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Toy Boat Theatre plumbs the depths of Edward Albee’s bleakness in “Zoo Story”

Post by Rosemary Ponnekanti / The News Tribune on Oct. 17, 2011 at 9:43 am with No Comments »
October 17, 2011 9:43 am
Scott Campbell as Peter (left) and Luke Amundsen as Jerry in Toy Boat Theatre's "Zoo Story." Courtesy photo.

The latest production from Toy Boat Theatre, a temporary black-box theater company and Spaceworks participant on the Hilltop, is Edward Albee’s “Zoo Story,” which in just one hour manages to descend to the depths of human misery both through Albee’s inimitable wordsmithing and through excellent work from two Tacoma actors.

Scott Campbell (formerly of Lakewood Playhouse and Tacoma Little Theatre) plays Peter, while Luke Amundson (The Outfit, Found Space Productions) plays Jerry in this first of Albee’s plays. Written in 1958, it was initially rejected by American companies for its caustic degradation of “wholesome” American society; it was premiered in West Berlin (of all places) before seeing later success back home. Albee has since written a prequel to fill it out to evening-length, but the acclaimed American playwright allows college and non-professional companies to stage the original one-act version; this is the version so grippingly performed at Toy Boat Theatre this and last weekend.

Campbell and Amundsen take on their rather unlikeable characters in a set-up that makes the most of Toy Boat’s narrow but long space, an empty commercial property available through the Spaceworks program. The foyer is extended with tables for a casual “zoo dinner” (hot dogs, beer and animal crackers) and the play takes place in a back area. With audience rows and the characters’ park benches staking out diagonally opposite corners, director Brie Yost immediately engages the audience; you’re sitting right there in Central Park, unwitting observers to the bizarre and devastating events of the play.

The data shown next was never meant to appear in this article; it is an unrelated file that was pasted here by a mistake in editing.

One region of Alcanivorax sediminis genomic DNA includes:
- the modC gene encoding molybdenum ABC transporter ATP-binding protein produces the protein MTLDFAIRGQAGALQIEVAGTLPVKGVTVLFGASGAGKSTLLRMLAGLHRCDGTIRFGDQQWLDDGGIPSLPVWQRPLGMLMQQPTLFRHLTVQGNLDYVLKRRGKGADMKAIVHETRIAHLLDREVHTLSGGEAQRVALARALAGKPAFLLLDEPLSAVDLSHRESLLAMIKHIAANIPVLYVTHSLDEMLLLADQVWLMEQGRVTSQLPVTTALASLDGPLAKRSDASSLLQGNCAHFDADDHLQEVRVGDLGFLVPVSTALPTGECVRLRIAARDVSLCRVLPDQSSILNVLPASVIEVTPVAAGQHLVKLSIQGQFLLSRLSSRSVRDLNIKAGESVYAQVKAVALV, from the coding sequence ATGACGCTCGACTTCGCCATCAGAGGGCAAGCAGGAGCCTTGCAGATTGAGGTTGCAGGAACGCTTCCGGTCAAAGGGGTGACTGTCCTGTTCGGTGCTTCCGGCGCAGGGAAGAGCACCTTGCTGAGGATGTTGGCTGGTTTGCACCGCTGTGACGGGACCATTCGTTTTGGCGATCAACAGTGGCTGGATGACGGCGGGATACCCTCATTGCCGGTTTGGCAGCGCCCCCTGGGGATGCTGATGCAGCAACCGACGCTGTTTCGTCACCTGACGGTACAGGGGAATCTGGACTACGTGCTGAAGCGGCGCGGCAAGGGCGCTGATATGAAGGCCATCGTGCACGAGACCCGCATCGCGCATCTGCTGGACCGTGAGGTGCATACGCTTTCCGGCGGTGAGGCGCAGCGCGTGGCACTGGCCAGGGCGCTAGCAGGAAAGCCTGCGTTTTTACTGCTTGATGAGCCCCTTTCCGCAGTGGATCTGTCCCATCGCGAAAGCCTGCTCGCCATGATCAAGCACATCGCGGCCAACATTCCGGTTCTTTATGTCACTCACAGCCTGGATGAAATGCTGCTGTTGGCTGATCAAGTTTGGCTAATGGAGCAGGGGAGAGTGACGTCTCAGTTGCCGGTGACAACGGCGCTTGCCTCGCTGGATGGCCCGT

Well-matched in strength, Campbell and Amundsen inhabit their characters fully. As the preppy ‘50s Upper East Side family man Peter, Campbell hits a superbly geeky note, delightfully awkward and anal-retentive, and hilariously shocked at Jerry’s crude sexual references. As Jerry, the blunt, intrusive working-class loner from the Upper West Side, Amundsen is at once threatening and salvatory, relishing Albee’s lengthy monologues. While Jerry interrupts Peter’s afternoon reading in the park with his oddly desperate stories about his landlady and her dog, Yost escalates the tension with clever blocking, moving the two men antagonistically apart then violently close. For the audience, this is as gripping as the back-and-forth of a boxing match, with the undercurrent of Albee’s cynical assessment of dysfunctional American society.

Amid increasing misunderstanding and background animal noise, this “Zoo Story” continues to a spellbinding, metaphorical ending – just as disconcerting as it was half a century ago.

“Zoo Story” by Edward Albee runs at Toy Boat Theatre on Oct. 20, 21 and 22. Hot dog dinner from 7-8 p.m., show 8 p.m., after-show music from 9 p.m. Bands include:

Nate Dybevik and friends (Oct. 20), Seattle’s Country Lips (Oct. 21) and

Leanne Trevalyan and Peter Pendras (Oct. 21). $20. More productions through December. Toy Boat Theatre, 1314 Martin Luther King Jr. Way, Tacoma. www.toyboattheatre.com


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